As he re-acclimatises to the cold and damp of a British winter, there has also been more time to reflect on the good times he enjoyed as a player. He was a trusted leader, first captaining Quins as early as 2009 and becoming England captain only a few years later. He was a figurehead you could count on, both in actions and in voice. At San Diego, where we were teammates, he treated everyone as equals, whether you were a two-time World Cup winner such as Ma’a Nonu or a recent draft pick out of college. A straight talker who led by example, even at the back end of his career.

There may be less of him physically these days – “I’ve lost 6-7kg from not training as hard or eating as rigorously as I was” – but no one can diminish his accomplishments, often under adversity. “I’m extremely proud,” reflects Robshaw, who was twice named Premiership player of the year, in 2009 and 2012, and captained Harlequins to European Challenge Cup glory in 2011 and a first Premiership title in 2012. “It only sinks in when people read your stats back and mention the achievements and challenges you’ve been through.

“Being given the captaincy for Quins at 23 was something that I enjoyed but it was mentally tough. At times it felt lonely and, looking back, I probably detached myself from others. As a captain you want to perform on the pitch and get the best out of your teammates.

“l was fortunate that I was surrounded by good people. All captains need that. Looking back at those titles we benefited from a young playing group – the likes of myself, Danny Care, Mike Brown, Ugo Monye and Joe Marler to name but a few – plus a sprinkling of stardust from the likes of Nick Evans and Nick Easter.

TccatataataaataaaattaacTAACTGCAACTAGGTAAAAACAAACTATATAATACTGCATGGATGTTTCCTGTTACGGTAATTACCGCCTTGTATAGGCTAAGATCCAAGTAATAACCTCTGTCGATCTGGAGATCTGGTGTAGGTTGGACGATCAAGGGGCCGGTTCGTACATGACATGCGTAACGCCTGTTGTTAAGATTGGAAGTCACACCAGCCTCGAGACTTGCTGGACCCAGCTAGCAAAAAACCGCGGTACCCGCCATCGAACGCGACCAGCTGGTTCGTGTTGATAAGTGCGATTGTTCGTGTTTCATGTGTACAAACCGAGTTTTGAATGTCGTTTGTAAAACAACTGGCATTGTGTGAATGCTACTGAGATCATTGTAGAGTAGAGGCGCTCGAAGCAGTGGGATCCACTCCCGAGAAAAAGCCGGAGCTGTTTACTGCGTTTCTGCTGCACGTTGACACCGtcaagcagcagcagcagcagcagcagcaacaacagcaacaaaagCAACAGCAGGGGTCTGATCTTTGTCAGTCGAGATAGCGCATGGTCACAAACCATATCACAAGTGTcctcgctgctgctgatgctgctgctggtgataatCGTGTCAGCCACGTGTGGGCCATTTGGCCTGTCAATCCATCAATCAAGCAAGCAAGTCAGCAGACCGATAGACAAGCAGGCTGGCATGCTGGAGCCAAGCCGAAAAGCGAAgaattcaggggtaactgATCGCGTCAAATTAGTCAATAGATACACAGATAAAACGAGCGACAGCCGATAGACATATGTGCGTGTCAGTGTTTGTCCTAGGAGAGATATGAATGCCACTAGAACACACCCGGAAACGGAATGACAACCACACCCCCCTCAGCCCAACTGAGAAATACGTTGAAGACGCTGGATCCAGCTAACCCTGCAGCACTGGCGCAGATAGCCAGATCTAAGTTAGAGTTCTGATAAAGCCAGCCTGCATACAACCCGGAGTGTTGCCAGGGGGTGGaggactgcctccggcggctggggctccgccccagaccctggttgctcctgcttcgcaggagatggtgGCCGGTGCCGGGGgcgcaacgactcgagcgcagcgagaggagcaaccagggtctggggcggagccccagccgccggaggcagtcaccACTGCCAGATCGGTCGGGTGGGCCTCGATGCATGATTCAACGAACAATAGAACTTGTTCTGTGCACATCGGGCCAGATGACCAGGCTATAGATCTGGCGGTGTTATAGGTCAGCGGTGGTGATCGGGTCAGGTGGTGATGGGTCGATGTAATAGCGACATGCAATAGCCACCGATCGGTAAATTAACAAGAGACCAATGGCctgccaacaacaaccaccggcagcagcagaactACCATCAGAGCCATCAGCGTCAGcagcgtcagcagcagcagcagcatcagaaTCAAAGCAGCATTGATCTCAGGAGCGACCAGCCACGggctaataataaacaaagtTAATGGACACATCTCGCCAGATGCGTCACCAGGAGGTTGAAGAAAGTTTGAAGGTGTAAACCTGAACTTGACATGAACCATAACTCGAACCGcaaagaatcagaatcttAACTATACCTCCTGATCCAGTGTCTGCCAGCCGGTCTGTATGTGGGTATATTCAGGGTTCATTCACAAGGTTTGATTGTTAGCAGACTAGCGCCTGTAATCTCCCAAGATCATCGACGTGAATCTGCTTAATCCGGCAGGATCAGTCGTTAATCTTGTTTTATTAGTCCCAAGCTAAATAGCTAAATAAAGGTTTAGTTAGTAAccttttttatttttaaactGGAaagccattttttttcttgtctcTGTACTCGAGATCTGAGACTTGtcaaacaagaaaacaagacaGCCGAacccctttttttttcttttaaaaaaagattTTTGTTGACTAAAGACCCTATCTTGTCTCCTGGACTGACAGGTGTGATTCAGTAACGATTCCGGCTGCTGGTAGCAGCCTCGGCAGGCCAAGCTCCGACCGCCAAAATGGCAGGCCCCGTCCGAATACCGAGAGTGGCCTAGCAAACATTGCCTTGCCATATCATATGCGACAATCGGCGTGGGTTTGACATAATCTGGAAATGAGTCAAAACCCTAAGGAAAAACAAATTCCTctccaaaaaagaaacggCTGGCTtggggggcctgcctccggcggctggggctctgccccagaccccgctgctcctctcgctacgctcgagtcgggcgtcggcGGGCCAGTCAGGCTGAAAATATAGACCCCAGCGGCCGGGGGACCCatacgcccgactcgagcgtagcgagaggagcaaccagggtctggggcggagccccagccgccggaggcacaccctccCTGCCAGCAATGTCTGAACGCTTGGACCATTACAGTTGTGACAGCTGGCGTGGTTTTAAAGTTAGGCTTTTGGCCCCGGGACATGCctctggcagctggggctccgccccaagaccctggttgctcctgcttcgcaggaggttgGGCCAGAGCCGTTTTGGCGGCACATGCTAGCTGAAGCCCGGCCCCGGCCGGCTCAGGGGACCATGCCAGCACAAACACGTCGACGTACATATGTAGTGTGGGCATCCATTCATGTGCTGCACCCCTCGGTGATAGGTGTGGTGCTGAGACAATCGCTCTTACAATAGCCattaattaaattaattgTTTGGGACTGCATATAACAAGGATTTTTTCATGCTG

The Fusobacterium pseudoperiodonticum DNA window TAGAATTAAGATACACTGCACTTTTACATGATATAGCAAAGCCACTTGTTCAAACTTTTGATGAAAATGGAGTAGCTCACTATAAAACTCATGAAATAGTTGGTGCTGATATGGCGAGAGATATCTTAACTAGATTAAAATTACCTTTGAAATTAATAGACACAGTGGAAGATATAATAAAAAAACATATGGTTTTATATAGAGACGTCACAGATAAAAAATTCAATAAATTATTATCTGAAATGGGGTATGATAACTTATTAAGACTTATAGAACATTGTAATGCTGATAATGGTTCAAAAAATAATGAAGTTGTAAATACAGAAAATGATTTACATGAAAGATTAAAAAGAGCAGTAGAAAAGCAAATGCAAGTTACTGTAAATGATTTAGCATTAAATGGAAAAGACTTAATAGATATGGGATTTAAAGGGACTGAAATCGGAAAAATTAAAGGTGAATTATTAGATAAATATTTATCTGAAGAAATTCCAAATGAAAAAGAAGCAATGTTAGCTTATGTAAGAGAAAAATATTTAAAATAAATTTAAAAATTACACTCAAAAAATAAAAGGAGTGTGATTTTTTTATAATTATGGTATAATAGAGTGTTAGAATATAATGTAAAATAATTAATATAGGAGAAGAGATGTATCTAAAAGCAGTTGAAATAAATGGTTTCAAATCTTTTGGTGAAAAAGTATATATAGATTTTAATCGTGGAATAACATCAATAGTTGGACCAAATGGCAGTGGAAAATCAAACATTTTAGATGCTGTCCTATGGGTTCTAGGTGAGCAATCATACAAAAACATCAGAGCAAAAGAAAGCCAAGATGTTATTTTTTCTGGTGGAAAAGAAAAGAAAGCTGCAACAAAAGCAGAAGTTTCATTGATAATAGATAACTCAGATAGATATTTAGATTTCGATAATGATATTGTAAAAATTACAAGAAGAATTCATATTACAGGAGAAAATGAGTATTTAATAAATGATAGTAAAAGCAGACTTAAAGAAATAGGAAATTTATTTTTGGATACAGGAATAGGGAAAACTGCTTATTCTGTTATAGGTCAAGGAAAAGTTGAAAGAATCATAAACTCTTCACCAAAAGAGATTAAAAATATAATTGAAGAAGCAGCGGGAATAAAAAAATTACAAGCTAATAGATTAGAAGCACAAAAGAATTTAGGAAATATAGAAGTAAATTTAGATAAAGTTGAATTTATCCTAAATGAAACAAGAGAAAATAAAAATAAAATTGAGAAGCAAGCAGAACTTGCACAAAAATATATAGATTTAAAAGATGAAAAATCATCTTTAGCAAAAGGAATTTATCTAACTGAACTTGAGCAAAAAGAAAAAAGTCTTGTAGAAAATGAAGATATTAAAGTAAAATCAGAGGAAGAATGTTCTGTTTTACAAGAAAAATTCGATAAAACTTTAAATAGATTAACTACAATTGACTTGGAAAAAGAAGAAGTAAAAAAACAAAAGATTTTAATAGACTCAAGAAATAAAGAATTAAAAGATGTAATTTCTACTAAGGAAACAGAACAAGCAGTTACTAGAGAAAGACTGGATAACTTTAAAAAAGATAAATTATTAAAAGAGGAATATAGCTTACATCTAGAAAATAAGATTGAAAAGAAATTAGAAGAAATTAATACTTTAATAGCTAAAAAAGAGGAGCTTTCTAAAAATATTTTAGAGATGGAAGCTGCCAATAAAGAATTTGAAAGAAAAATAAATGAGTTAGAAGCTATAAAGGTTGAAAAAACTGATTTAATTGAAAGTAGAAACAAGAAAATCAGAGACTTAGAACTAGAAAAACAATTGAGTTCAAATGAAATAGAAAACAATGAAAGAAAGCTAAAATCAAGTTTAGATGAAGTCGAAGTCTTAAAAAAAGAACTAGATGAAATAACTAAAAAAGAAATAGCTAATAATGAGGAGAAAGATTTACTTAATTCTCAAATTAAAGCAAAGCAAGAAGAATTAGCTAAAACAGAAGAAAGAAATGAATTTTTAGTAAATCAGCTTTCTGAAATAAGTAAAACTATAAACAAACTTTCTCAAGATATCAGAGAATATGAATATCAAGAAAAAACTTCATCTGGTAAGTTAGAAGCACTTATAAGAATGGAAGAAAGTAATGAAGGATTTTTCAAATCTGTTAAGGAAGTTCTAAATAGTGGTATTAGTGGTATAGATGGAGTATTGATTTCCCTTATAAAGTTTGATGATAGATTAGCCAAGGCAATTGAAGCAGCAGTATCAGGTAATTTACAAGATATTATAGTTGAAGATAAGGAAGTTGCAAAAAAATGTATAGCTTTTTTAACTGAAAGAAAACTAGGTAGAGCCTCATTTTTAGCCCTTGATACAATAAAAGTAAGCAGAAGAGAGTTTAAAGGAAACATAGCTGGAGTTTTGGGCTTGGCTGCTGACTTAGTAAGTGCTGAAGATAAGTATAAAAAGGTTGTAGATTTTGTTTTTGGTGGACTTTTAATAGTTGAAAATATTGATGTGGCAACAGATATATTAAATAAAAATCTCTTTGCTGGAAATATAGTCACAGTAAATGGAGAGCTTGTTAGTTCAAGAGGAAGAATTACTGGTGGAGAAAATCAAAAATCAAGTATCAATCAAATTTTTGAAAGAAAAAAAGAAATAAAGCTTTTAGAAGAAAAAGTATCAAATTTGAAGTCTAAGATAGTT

One of the highlights of Robshaw’s club career was lifting the Premiership title in 2012. Photograph: Andrew Fosker/Seconds Left/Shutterstock

“My biggest disappointment as a club was that we didn’t kick on. It’s as if we set the standard and then let everyone else overtake us and never catch up. I guess clubs have their cycles and I hope now the club, with the likes of Marcus Smith and Alex Dombrandt, can kick on after their recent Premiership success a couple of years ago.”

He would also love to see England enjoy a successful 2023 World Cup but is now looking for a new challenge. “That may be in rugby down the line. There are a couple of conversations happening behind closed doors.” In particular he is keen to use the pain of the past in a positive way. “I want to help others,” he stresses. “Helping those that potentially might be going through, or have gone through, tough situations.”

It explains why he and his wife are launching the Kerslake Robshaw Foundation on Wednesday 30 November, with a gala dinner at London’s Hurlingham Club. “Our aim is to empower young lives, from tough economic backgrounds, through music and sport. For us it’s about giving back and if we can help some kids and young lives then brilliant.” As our conversation draws to a close, the former England captain seems to be heading into the retirement sunset with a genuine sense of purpose.

(Article as seen in The Guardian)


Leave a Reply

Fill in your details below or click an icon to log in:

WordPress.com Logo

You are commenting using your WordPress.com account. Log Out /  Change )

Twitter picture

You are commenting using your Twitter account. Log Out /  Change )

Facebook photo

You are commenting using your Facebook account. Log Out /  Change )

Connecting to %s